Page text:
Childs life satisfaction as a mediator of perceived maternal parenting style in having obsessive-compulsive personality disorder (OCPD) symptoms
Date of Publication
Master of Science in Psychology Major in Clinical Psychology
College of Liberal Arts
Roberto E. Javier, Jr.
Defense Panel Member
Jazmin B. Llana
The purpose of this study is to explain the potential psychological mechanism of how childhood satisfaction can influence the relationship of an individuals perceived authoritarian maternal parenting style on predicting Obsessive Compulsive Personality Disorder (OCPD) symptom development during early adulthood. Results showed that high authoritarian scores predicted low childhood satisfaction and high OCPD symptoms, respectively. But childhood satisfaction failed to predict OCPD, indicating that relying only to how satisfied an individual was during his childhood, makes it unsubstantial to assume that he or she will develop OCPD symptoms. This is inconsistent with previous literatures which indicated the significant relationship of child life satisfaction and OCPD symptoms. Absence of mediation was also established. The findings in this study provided an implication for the importance of clinical and maternal intervention in producing psychologically healthy individuals.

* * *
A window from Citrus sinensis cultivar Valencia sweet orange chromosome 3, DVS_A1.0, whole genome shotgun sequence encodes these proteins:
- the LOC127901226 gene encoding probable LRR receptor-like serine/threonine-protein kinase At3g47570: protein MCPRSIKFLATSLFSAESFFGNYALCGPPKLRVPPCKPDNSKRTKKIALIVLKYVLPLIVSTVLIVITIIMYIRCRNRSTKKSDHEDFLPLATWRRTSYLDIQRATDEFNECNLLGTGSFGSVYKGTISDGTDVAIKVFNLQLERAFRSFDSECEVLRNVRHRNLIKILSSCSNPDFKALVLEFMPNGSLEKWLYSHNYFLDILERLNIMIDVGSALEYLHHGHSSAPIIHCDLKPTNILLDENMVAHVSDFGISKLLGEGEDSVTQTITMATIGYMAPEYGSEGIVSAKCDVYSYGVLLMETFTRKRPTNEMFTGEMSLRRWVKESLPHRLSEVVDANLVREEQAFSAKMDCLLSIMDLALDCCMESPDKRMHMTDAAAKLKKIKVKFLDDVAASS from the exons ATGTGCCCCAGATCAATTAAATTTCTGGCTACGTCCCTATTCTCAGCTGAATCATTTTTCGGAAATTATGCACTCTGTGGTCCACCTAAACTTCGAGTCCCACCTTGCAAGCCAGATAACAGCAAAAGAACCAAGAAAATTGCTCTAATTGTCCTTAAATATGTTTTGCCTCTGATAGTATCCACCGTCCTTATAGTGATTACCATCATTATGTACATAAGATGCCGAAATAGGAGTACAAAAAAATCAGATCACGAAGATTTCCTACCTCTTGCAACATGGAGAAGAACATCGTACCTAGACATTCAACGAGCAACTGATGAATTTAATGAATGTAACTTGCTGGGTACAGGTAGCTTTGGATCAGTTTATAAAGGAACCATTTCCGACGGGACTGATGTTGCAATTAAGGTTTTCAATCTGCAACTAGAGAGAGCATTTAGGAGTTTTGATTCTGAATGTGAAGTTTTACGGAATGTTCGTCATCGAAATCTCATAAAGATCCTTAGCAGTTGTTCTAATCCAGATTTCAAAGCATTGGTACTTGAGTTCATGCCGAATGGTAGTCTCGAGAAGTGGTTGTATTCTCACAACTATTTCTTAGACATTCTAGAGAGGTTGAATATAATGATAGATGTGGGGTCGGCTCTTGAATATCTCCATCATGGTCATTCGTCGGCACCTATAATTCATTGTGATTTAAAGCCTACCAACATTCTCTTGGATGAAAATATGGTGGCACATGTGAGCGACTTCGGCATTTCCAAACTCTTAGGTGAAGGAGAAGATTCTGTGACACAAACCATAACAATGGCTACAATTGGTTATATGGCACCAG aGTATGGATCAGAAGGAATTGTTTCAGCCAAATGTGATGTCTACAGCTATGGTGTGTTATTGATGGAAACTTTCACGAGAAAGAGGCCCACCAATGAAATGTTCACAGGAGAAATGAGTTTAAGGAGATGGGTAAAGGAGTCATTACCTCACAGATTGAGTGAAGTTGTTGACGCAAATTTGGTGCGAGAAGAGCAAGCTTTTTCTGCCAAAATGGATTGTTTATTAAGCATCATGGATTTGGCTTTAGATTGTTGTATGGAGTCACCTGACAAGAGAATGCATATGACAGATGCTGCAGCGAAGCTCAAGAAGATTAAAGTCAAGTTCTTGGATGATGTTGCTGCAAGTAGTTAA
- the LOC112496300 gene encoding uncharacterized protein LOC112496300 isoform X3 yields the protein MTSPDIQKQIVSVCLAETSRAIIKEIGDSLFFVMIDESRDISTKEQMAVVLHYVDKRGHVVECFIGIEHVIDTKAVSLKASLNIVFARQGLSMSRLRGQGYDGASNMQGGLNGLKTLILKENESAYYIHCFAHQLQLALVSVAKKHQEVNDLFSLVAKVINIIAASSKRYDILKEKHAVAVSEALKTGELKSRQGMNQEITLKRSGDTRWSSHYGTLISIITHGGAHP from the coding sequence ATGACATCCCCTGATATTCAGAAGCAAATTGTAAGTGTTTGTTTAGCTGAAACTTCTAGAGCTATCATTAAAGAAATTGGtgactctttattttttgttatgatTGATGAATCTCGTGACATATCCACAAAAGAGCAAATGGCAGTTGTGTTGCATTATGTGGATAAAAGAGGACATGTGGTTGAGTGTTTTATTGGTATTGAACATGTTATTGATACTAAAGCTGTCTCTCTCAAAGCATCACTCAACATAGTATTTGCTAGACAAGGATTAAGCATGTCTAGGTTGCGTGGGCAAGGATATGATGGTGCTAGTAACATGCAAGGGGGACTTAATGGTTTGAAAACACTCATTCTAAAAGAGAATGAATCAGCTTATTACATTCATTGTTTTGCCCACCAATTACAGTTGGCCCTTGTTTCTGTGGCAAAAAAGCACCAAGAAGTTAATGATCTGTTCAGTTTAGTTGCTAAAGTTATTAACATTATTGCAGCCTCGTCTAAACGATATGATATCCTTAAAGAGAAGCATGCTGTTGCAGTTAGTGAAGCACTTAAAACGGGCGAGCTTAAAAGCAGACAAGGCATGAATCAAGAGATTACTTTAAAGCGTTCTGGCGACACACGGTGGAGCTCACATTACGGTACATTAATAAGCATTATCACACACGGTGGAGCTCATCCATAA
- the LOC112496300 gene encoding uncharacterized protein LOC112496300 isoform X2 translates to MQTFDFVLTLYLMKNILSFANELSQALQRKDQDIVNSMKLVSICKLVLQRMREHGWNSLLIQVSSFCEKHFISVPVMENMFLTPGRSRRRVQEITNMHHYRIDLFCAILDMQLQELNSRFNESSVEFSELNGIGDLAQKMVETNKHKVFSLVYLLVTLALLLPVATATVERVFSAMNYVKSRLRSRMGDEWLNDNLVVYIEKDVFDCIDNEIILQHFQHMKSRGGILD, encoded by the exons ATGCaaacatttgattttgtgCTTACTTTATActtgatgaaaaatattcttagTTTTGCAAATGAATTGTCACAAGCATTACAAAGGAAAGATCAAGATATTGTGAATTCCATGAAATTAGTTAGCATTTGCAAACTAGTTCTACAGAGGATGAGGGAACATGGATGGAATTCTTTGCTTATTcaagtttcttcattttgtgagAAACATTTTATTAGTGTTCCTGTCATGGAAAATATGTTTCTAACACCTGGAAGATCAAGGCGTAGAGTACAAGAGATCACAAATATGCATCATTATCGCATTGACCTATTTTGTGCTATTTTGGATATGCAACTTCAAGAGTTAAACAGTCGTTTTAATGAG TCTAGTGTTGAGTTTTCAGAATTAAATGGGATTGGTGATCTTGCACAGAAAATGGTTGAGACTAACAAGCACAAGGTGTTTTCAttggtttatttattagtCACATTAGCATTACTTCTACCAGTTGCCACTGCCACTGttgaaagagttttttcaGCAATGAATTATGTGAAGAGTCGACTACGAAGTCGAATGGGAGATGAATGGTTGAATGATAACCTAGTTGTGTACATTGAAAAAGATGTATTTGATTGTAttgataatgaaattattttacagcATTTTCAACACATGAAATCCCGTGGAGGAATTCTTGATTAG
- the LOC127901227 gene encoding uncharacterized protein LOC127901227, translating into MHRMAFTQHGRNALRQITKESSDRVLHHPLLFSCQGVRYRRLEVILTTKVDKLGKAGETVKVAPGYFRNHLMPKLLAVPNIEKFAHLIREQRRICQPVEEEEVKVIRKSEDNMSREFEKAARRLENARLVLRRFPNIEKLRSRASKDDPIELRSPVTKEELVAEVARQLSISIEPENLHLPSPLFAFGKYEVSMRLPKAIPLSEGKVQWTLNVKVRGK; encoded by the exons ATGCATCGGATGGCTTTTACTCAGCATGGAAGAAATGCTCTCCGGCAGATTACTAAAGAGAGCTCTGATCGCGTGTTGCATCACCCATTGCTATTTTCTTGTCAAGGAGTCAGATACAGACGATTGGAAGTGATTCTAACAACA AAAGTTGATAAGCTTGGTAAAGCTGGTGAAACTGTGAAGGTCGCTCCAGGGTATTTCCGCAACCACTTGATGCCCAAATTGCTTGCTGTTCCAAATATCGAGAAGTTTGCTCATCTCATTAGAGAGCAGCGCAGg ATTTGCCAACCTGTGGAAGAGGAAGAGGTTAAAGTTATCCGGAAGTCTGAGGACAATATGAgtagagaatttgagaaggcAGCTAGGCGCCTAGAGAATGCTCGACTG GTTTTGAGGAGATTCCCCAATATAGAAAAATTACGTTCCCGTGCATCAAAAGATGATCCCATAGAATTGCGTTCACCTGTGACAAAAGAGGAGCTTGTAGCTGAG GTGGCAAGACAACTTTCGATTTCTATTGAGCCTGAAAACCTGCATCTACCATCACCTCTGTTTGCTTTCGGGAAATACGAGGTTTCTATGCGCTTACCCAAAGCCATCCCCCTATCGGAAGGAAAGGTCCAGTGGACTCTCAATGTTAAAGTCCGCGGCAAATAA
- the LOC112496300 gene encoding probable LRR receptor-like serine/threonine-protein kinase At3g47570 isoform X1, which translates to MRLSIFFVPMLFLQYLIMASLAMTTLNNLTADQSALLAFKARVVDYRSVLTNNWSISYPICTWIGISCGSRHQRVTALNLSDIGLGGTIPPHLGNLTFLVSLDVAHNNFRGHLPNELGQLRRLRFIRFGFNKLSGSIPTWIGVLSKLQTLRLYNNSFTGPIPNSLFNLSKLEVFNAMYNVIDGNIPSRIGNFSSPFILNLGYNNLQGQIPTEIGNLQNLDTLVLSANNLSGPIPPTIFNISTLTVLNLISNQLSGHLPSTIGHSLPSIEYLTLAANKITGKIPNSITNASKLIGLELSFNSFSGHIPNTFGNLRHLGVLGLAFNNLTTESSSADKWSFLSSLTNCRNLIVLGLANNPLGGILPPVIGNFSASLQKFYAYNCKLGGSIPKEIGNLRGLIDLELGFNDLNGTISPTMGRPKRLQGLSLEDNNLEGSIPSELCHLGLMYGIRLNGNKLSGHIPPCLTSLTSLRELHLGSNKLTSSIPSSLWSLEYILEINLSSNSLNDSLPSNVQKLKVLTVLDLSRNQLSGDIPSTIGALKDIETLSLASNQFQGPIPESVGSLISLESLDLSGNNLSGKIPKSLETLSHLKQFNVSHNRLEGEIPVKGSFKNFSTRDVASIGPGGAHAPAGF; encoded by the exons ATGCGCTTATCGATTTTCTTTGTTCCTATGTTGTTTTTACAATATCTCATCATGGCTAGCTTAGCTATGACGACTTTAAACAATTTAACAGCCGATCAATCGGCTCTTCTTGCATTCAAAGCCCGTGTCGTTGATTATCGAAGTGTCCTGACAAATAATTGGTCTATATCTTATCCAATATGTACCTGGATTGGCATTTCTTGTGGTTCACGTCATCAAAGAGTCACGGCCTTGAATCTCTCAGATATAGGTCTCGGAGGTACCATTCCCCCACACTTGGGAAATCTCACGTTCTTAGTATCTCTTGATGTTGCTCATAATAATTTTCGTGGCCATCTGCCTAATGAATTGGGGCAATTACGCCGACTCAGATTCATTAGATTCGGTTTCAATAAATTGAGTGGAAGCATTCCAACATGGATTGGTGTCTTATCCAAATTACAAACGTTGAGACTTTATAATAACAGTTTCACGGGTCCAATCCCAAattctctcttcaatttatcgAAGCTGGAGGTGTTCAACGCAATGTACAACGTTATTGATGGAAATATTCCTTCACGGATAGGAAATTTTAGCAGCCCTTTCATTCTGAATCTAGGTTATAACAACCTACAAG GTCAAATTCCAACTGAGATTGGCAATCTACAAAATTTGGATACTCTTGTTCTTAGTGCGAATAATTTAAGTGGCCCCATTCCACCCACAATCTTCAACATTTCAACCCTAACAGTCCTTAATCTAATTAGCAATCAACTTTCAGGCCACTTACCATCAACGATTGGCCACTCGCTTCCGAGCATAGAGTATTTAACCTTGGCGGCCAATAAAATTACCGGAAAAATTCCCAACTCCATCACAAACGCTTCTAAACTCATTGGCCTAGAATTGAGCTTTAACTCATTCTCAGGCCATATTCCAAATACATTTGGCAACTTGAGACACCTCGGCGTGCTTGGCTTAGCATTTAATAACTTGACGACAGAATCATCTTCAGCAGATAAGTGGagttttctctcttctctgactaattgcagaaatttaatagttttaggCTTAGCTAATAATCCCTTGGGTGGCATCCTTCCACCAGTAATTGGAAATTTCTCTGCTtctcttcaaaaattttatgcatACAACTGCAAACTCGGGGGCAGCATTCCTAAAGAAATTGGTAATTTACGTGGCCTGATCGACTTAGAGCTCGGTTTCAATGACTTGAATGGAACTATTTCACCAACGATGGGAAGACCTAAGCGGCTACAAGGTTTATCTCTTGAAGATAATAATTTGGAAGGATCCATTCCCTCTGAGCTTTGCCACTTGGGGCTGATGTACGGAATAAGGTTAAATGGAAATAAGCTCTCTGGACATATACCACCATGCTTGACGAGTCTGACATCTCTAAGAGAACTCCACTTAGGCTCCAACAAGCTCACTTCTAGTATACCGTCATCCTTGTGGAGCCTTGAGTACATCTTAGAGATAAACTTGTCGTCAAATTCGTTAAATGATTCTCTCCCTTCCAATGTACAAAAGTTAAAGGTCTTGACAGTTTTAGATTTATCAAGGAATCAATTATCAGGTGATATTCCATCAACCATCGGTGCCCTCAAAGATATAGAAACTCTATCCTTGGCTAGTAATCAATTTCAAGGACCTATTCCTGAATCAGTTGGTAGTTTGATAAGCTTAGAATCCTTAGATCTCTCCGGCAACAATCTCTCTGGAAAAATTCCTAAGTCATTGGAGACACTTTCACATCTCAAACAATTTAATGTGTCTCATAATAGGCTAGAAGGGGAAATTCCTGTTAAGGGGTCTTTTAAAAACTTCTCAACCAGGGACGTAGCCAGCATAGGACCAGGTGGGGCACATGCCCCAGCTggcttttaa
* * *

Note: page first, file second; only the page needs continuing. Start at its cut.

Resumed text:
Archives, The Learning Commons, 12F Henry Sy Sr. Hall
1 computer disc ; 4 3/4 in.
Parent and child; Parenting; Obsessive-compulsive disorder; Obsessive-compulsive disorder in children
Ongson, B. T. (2018). Childs life satisfaction as a mediator of perceived maternal parenting style in having obsessive-compulsive personality disorder (OCPD) symptoms. Retrieved from https://animorepository.dlsu.edu.ph/etd_masteral/5562